London’s Great Ormond Street Hospital for Children NHS FT (GOSH) was awarded Stage 6 on the EMRAM and O-EMRAM by HIMSS this week, making it the first hospital in Europe to achieve both validations.
EMRAM, or the Electronic Medical Record Adoption Model, measures the adoption and maturity of a health facility’s inpatient EMR capabilities from 0 to 7, while O-EMRAM measures its outpatient capabilities.
John Rayner, regional director for EMEA at HIMSS, praised GOSH for its good use of structured data in the outpatient department and said that its clinicians used the flexibility of the Epic system to the maximum.
The hospital is now looking to achieve O-EMRAM Stage 7 as soon as possible, he added.
WHY IT MATTERy
GOSH has been using technology to adapt to the current Covid-19 crisis which has necessitated more remote patient consultations.
Rayner observed the hospital has been using the patient portal MyGOSH alongside Zoom to assist remote consultations. MyGOSH allows patients to carry out tasks such as messaging clinicians, looking at results, and changing medical appointments.
THE LARGER CONTEXT
Meanwhile, Sunderland Royal Hospital in the UK was recently awarded Stage 6 on the EMRAM by HIMSS. The American University of Beirut Medical Center in Lebanon also achieved Stage 6 of EMRAM and O-EMRAM earlier this year.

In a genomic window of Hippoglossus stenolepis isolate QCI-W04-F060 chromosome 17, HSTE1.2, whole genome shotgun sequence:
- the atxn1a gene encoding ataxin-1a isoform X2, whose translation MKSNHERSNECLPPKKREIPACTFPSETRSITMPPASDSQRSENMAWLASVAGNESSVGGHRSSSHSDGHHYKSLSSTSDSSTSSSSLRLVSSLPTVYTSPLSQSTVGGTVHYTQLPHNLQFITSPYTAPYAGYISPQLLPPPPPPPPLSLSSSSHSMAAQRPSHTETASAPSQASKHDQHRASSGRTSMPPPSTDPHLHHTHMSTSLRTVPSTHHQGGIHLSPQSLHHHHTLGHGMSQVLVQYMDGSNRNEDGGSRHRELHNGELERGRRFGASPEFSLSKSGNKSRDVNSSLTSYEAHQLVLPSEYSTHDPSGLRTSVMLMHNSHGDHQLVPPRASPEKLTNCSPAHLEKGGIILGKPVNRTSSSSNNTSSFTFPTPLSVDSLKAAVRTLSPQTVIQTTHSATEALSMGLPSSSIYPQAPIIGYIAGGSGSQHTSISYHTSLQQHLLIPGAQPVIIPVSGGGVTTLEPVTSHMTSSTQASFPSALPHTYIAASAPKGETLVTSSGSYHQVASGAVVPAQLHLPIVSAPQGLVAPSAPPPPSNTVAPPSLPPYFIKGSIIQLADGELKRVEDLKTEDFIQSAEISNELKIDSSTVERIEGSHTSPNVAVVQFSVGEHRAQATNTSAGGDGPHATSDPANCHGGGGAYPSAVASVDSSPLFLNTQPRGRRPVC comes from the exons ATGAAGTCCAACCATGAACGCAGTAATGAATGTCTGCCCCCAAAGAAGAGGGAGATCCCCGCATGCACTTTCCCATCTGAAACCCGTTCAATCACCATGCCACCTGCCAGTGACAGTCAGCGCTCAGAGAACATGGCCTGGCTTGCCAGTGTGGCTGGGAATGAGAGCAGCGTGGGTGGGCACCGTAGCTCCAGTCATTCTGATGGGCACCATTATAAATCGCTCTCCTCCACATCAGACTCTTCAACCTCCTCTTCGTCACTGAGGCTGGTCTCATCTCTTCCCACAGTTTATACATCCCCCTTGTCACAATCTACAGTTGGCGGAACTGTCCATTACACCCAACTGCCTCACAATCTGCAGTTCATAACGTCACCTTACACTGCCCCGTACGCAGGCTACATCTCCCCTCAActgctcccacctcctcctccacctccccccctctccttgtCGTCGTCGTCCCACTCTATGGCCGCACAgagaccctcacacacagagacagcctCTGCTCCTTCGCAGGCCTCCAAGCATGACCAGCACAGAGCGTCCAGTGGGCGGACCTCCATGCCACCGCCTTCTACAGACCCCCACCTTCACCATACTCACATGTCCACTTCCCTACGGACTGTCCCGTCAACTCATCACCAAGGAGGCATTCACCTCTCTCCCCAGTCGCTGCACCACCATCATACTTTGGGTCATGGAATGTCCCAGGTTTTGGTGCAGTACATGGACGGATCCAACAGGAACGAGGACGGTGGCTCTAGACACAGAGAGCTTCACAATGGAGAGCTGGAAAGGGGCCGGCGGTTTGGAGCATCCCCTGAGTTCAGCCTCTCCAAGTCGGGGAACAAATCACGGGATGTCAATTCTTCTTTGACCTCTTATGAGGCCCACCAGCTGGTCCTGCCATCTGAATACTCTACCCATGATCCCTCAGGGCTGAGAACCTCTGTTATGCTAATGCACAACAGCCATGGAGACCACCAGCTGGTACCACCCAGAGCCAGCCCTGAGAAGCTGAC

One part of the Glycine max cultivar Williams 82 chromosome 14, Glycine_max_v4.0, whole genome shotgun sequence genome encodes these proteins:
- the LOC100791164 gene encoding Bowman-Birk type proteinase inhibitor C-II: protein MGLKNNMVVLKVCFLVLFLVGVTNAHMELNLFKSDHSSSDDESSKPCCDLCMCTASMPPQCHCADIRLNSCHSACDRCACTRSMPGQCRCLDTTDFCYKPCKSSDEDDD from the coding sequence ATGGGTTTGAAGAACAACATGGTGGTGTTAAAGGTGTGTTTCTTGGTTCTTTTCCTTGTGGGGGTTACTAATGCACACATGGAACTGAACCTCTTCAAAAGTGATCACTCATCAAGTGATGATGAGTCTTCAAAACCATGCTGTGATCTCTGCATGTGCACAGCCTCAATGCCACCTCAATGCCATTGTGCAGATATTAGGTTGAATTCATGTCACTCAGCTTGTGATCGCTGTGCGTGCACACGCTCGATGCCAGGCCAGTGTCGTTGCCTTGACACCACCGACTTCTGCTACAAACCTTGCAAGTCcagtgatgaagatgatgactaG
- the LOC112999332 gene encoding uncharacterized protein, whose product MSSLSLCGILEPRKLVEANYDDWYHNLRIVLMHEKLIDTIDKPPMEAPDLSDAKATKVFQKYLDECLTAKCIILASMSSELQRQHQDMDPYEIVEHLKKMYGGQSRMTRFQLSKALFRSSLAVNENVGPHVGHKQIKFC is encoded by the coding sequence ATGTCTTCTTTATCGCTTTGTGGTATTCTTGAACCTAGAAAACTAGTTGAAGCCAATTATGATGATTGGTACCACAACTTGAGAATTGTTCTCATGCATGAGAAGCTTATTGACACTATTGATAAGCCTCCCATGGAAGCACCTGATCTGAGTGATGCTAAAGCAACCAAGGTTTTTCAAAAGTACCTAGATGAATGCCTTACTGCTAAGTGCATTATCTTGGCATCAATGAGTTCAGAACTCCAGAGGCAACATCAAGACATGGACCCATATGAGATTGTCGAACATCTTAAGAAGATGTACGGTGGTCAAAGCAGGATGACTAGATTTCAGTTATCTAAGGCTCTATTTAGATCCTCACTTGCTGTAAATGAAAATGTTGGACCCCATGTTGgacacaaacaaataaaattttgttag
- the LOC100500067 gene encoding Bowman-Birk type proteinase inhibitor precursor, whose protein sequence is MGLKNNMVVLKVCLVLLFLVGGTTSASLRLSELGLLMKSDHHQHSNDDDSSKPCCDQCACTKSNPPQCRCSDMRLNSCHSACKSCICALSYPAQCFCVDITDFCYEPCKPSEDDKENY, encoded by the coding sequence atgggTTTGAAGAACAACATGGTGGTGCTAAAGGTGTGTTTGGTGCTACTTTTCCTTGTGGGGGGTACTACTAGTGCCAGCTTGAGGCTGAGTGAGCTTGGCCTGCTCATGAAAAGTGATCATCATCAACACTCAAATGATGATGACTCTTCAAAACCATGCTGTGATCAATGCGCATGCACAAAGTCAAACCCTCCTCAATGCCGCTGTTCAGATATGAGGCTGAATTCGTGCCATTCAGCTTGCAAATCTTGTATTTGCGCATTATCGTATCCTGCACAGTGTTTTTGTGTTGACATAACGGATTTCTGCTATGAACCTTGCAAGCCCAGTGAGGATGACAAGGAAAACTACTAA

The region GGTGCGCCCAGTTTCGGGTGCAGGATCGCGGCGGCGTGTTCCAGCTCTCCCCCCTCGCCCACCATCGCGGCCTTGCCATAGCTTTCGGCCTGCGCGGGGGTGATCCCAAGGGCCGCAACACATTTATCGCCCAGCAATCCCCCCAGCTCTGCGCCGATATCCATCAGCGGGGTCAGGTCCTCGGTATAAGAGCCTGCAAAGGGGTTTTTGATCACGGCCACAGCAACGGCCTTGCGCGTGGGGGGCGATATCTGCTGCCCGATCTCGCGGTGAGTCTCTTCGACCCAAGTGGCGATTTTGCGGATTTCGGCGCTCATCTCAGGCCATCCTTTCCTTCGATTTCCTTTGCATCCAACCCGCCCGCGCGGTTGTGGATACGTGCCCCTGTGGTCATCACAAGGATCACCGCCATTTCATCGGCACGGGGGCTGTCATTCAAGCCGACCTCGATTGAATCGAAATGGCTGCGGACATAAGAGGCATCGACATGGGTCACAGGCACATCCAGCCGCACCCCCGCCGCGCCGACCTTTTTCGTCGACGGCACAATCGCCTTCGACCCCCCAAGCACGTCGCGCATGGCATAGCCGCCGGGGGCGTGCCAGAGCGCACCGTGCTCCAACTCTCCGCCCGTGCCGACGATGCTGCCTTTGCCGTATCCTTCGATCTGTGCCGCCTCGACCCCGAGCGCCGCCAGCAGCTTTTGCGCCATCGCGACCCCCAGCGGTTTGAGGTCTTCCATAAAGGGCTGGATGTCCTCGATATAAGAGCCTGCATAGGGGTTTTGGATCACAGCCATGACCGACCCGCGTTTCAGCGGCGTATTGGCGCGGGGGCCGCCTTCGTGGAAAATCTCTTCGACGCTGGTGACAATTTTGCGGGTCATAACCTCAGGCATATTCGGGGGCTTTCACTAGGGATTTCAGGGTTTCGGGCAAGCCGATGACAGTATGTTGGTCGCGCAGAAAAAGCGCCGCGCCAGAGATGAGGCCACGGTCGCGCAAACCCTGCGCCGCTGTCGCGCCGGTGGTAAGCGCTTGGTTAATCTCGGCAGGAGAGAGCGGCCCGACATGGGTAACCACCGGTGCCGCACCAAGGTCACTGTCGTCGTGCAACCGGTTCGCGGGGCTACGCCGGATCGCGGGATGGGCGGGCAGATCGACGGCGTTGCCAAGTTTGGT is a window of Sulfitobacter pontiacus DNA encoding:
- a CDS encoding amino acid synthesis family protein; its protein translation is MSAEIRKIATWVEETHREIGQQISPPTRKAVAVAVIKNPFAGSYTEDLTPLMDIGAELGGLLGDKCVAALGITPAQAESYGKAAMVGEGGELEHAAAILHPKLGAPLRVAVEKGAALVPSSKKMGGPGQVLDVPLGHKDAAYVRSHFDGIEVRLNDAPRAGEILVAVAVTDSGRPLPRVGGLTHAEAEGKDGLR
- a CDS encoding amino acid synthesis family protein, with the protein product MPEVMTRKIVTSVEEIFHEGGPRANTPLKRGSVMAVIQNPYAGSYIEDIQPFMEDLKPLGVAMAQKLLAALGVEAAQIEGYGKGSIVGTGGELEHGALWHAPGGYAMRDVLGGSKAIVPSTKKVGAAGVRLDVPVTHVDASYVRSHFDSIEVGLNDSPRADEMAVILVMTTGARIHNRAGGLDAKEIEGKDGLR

ON THE RECORD
In a joint statement from GOSH, Richard Collins, director of transformation, Dr Shankar Sridharan, chief clinical information officer and Helen Vigne, head of EPR programme, said: “We are delighted to have achieved HIMSS level 6 accreditation to both EMRAM and O-EMRAM.
“This makes us amongst the most digitally advanced hospitals in Europe and this achievement is testament to how the whole hospital has pulled together to make the best use of our clinical systems to deliver safer, kinder and more effective care.
“Using the MyGOSH portal means patients and their families are now much more in control of managing their own conditions and it means a more joined-up approach for other healthcare providers across the whole patient journey.
“We know there is still work to do to maintain this accreditation and ensuring high standards of digital security remains a top priority for the trust, but at GOSH we have a long history of step-change innovation and research to help improve the quality of care and outcomes for our patients.”
Rayner said: “This was clearly a hospital that had embraced technology to enhance patient safety and improve the overall clinical care. The hospital would not have coped as well over the last few months had that technology not been in place. It has demonstrated to me the power of EMR in all settings- both in-patient and outpatient, but most importantly in the patient’s home.”
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